Alphabet-owned Nest Labs stands firm in its claim that its Nest camera is not secretly spying on its users.
This response from Nest comes hot on the heels of a study carried out by a research firm ABI Researh, saying that the Nest security camera somewhat keeps on recording even when the consumer already presses the "off" button.
A Nest spokesperson tells Slashgear that the near-active status of the camera is, in fact, part of the device's design.
"When Nest Cam is turned off from the user interface (UI), it does not fully power down, as we expect the camera to be turned on again at any point in time," he says.
He emphasizes in the event the camera is switched off, it entirely stops transferring data to the cloud. This suggests that it no longer detects its surroundings.
He also says the camera employs a unique 2,048-bit RSA key and uses 128-bit SSL encryption, disabling video accessibility from any Wi-Fi band.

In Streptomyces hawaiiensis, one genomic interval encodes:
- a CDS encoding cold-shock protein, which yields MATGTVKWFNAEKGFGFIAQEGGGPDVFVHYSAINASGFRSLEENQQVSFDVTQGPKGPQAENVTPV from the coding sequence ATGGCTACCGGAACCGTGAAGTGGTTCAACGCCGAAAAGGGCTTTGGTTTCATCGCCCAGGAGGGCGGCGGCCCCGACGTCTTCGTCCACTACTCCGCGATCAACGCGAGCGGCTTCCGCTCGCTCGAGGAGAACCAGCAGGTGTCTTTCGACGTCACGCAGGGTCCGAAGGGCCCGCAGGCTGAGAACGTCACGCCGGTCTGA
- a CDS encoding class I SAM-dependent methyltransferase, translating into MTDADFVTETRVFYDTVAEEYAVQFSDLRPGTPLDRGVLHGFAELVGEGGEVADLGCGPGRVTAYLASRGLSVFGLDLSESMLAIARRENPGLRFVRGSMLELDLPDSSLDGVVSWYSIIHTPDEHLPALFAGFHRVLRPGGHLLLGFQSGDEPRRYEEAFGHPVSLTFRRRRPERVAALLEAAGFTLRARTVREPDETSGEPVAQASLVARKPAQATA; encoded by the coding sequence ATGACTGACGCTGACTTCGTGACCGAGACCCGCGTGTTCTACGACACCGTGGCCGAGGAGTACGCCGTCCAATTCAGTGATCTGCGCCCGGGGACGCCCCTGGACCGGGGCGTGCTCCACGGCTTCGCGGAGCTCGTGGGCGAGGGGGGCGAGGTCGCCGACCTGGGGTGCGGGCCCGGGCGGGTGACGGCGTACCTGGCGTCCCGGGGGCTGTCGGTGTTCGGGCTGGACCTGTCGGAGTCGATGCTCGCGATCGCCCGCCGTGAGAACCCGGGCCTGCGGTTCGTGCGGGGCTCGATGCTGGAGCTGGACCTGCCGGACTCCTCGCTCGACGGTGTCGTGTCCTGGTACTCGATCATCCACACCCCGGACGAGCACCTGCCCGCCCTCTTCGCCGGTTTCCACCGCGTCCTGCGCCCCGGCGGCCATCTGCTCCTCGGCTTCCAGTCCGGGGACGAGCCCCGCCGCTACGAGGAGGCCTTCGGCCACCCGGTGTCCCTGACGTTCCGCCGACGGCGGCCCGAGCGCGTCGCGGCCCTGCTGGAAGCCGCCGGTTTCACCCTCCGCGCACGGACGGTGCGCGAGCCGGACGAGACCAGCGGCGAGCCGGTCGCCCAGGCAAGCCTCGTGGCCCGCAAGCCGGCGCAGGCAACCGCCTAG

Nest stores users' data on Amazon Web Services (AWS). The company also claims it provides redundancy.
Nest also says it has an engineering team dedicated to updating its systems and keeping an eye on security risks.
"Members of the operations team are also continually keeping our servers up to date with security patches and operating system updates," says Nest.
The ABI teardown revealed that the camera draws 343 mA when powered down and when switched on, the current is up to 370 mA or 418 mA (this will depend on the resolution of the video being sent to the cloud).
Jim Mielke, ABI's vice president, notes that the current drain only changes a bit when it is turned off, from 370 mA to 340 mA. This is intriguing as a standby or shutdown mode considerably cuts down the current by up to "10 to 100 times."
This signifies, according to Mielke, that even if the user thinks that they properly turned off the camera, the gadget could still be working.